The Week Ahead

      Monday, Oct, 23 -- The Treasury Dept. is likely to report a surplus of $8 
      billion in September, double the surplus of September, 1994. That's the median 
      forecast of economists surveyed by MMS International, one of The McGraw-Hill 
      Companies. September is the last month of the fiscal year as well as a month 
      when quarterly taxes are paid. The expected September surplus would mean that 
      the fiscal 1995 deficit totalled $163 billion, down from $203 billion in 1994.
      Wednesday, Oct. 25, 8:45 a.m. -- Existing homes probably sold at an annual rate 
      of about 3.9 million in September, down from 4.1 million in August. Resales had 
      risen for four straight months before September, but the drop in mortgage 
      applications to buy a home indicates that sales finally posted a decline last 
      month. The recent rally in the bond market, though, suggests one last flurry in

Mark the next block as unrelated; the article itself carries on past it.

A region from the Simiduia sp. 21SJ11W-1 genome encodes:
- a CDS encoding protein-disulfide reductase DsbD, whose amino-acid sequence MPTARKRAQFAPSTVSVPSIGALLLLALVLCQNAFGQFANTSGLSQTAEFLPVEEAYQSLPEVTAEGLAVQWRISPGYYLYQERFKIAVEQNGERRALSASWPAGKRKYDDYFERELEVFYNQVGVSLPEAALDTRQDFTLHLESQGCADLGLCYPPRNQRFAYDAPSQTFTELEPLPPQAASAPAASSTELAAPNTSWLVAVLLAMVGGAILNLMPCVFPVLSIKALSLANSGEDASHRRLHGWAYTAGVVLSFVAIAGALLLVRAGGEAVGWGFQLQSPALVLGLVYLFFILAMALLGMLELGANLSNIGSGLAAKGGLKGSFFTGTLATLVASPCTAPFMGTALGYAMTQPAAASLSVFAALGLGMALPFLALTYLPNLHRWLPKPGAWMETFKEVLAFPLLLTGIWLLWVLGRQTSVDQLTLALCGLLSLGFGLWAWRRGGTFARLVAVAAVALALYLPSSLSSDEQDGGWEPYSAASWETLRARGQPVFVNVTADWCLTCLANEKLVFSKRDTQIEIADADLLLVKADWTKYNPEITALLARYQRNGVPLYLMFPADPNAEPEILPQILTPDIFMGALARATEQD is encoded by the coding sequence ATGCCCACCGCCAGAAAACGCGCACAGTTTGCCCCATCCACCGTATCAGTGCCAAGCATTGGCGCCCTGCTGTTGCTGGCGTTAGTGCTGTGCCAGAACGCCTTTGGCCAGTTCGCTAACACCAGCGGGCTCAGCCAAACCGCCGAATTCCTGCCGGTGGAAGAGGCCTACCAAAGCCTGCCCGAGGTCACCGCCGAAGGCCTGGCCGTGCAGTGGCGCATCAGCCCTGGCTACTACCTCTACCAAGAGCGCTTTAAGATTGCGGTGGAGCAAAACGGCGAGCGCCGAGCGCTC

home buying before yearend.
      Thursday, Oct. 26, 8:30 a.m. -- The MMS survey projects that new orders taken 
      by durable-goods producers edged up a small 0.3% in September. Durable-goods 
      producers reported a solid rise in output last month, suggesting stronger 
      demand. New orders jumped 4.8% in August.
      Friday, Oct. 27, 8:30 a.m. -- The economy probably grew at an annual rate of 
      2.2% in the third quarter, according to the median MMS forecast. The 
      projections range from 1.7% to 3.2%, so all economists surveyed expect that 
      growth last quarter was faster than the anemic 1.3% advance of the second 
      period. Consumer and business spending as well as construction added to growth 
      in the summer, suggesting the real final sales continued to grow above 3%. 
      Slower inventory accumulation probably dragged down the GDP gain. The GDP 
      fixed-weight deflator likely rose at an annual rate of 2.7%, little changed 
      from its 2.8% increase in the second quarter.